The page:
Opinions

Black people are tired of trying to explain racism

(Adriana Bellet for The Washington Post)

A white classmate from college recently sent an email. She recalled that decades ago, I talked to her about racism when we were both students.

We walked across campus as I talked. Perhaps I was trying to explain institutional racism, or racism and Western Civilization, or racism and literature. She told me she didn’t believe me then but that the conversation stayed with her.

I have no recollection of this conversation. It sounds like my younger self — the self not yet exhausted explaining racism to white people.

I'm not sure how to respond.

Explaining racism is exhausting. It’s exhausting to explain to people who don’t believe you, or who look at you with blank expressions. Or, worse, who ask, “How do you know that happened because of race?”

You try to summon the ancestors, who might give you energy to explain. But I no longer want to explain it.

Black people are in pain right now. We wake up each morning to another horrible story about black men and teenagers killed. Black women shot. Black women tackled by police.

And we think about the enslaved black women who were raped, who were subjected to rape at the pleasure of white enslavers. They had no power to defend themselves.

We watch video of a black woman in Indiana protesting. An officer stops her, grabs her arms then grabs her breasts. She reacts instinctively. She pulls away. He throws her to the ground, then sits on her.

We watch videos of police attacking young black men. Sometimes, the video shows the moment of death. We watched George Floyd plead for his life. We watched the life seep out of him. We watched Eric Garner plead for his life. “I can’t breathe.” We watched Philando Castile try to show his concealed-weapon documents. The officer shoots him as his girlfriend streams on Facebook and her little girl watches from the back seat. There’s Tamir Rice, 12, playing with a toy gun in a park, killed in seconds.

We watch 17-year-old Laquan McDonald walking down the middle of the street in Chicago. Seconds later, police shoot him 16 times.

He spins. Then falls.

He falls.

He falls.

He falls.

And we fall with him.

Sometimes, these videos show the arrests of young black men who ask, “Why are you doing this to me? Because I’m black?”

In Tulsa, we see two young, black boys walking in a quiet street — as they should be able to during summer in a “free” country — when an officer suddenly slams them to the ground and searches them. “Why are you touching me like that?” one yells, as the officer pats the teen down near his front pocket. Then the officer unclips the cuffs and says he is free to go.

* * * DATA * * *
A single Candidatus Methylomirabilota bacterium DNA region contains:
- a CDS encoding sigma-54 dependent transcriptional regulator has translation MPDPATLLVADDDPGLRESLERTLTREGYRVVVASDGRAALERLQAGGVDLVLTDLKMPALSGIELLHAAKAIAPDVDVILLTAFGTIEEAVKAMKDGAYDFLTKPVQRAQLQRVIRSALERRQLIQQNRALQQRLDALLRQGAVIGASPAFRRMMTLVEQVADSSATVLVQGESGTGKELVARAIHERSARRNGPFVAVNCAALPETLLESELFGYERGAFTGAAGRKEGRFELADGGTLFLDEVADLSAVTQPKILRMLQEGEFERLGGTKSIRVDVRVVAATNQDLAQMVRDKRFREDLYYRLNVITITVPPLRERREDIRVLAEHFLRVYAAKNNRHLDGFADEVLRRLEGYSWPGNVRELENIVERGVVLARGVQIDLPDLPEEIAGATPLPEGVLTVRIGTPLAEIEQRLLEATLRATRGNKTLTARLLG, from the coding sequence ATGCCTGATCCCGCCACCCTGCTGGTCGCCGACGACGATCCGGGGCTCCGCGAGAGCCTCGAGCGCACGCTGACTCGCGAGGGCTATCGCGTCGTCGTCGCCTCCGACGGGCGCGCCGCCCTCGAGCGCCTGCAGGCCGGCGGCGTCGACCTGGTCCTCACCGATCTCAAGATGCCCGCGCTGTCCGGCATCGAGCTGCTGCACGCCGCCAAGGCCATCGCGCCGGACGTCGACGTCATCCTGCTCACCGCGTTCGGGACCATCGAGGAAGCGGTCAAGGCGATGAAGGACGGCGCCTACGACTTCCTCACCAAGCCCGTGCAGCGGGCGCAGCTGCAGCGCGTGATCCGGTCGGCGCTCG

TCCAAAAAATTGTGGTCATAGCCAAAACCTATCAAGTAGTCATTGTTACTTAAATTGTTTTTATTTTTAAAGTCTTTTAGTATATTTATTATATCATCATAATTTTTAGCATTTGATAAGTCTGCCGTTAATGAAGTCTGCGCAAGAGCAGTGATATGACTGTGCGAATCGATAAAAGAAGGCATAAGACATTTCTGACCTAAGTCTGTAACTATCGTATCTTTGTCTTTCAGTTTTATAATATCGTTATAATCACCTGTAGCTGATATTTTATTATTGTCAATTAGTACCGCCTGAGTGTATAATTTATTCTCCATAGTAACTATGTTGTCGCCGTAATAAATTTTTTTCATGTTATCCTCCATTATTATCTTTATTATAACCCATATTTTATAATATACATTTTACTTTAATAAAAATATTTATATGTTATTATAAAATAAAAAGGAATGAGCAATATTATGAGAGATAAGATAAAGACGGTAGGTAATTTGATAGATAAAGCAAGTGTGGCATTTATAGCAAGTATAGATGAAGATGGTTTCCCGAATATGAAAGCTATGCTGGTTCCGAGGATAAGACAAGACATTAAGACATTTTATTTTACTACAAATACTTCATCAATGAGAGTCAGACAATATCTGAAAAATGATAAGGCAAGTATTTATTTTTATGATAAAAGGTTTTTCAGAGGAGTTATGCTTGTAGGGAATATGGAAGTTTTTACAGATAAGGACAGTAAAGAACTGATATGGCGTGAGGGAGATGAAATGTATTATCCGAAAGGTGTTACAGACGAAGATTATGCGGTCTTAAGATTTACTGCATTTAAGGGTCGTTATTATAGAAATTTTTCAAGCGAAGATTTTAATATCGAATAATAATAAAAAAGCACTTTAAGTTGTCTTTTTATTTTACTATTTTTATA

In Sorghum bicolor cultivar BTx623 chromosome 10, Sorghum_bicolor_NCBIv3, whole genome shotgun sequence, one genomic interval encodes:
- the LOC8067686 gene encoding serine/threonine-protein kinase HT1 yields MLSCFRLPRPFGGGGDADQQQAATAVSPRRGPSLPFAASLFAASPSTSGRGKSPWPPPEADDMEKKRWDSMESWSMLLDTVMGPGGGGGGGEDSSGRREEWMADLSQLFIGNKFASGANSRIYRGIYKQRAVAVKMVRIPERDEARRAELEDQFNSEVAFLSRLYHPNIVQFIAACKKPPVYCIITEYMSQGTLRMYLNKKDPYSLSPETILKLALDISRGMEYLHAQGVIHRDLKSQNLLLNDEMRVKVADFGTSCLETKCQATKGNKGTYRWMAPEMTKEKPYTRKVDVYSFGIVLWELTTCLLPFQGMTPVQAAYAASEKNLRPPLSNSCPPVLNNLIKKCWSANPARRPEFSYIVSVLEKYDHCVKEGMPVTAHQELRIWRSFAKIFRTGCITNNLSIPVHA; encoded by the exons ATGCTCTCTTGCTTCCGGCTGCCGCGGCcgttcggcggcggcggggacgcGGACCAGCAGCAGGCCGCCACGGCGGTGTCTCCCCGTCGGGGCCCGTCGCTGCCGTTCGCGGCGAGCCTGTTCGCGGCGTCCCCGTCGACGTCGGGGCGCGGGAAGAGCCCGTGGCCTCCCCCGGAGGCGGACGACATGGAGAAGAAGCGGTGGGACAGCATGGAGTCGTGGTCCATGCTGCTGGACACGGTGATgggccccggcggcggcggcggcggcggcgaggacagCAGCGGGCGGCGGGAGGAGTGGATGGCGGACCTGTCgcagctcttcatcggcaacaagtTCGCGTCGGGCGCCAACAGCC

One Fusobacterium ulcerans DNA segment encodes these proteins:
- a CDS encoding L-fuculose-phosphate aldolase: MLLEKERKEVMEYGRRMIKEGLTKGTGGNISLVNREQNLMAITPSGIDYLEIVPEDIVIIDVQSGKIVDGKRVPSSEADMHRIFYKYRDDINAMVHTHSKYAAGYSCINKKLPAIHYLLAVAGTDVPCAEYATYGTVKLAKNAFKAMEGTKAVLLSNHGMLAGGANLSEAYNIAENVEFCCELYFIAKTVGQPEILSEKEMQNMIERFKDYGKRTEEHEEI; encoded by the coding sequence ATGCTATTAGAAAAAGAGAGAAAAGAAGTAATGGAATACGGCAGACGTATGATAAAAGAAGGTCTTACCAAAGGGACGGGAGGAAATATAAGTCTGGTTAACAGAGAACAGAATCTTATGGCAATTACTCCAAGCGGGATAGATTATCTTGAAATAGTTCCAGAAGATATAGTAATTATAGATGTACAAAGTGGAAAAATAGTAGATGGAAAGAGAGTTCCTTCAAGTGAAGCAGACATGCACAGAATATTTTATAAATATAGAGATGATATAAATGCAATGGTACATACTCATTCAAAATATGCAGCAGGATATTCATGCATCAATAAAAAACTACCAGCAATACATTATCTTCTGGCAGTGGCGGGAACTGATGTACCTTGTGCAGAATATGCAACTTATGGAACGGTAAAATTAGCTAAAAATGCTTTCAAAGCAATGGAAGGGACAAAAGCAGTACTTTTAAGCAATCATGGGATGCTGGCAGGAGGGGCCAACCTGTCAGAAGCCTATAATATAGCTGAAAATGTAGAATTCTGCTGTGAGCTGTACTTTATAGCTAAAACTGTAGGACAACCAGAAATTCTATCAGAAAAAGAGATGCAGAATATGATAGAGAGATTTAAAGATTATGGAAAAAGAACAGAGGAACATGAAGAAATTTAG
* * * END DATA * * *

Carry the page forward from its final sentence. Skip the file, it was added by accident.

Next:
But the officer just took the teen’s freedom. The humiliation of arrest destroys innocence.

Last week, I saw news that two young black men were found hanging from trees in California. No, I think. This can’t be true. I search The Post to see whether it was true. It is.

This scares me. I'm in tears.

I think of my kid, standing 6-foot-2 — a math nerd who got an engineering degree while maintaining a full scholarship. When he was working as an intern in an engineering company in Washington state, a white man chased my baby boy through town. The man screamed at him, “You don't belong here.” My kid ran into an Italian restaurant for safety.

He told me this story a few weeks later when I visited him. I swear my heart skipped a beat. I tried to be calm. He asked me what he should have done.

“Should I have tried to defend myself?” he asked.

“No,” I told him. “You did the right thing by seeking refuge in a restaurant. Because had you hit him, the cops would have been called and would have targeted you."

Whenever something happens in the news, I call to check on him. Or I send a text. He says he is okay.

But is he really? This is a kid who loves to run outside and play basketball. He's also trying to survive a pandemic. I ask him whether he's wearing a mask that won't scare people. Silence.

I ask how much he’s driving. He says he doesn’t drive that much. When his grandmother passed, she left him her brand new Lexus. Will a police officer stop him because the officer thinks this kid doesn’t deserve it?

I pray for him each night and each morning and each afternoon and between sentences as I write.

Racism is exhausting.

So I’m not sure how to respond to the white classmate who sent a quick note about racism. What would you say?

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Ben Crump: Another unarmed black person has been killed. It’s no wonder we can’t breathe.

Jonathan Capehart: Dear white people, please read ‘White Fragility’

Eugene Robinson: Want riots like the ones in Minneapolis to stop? Stop killing black Americans.

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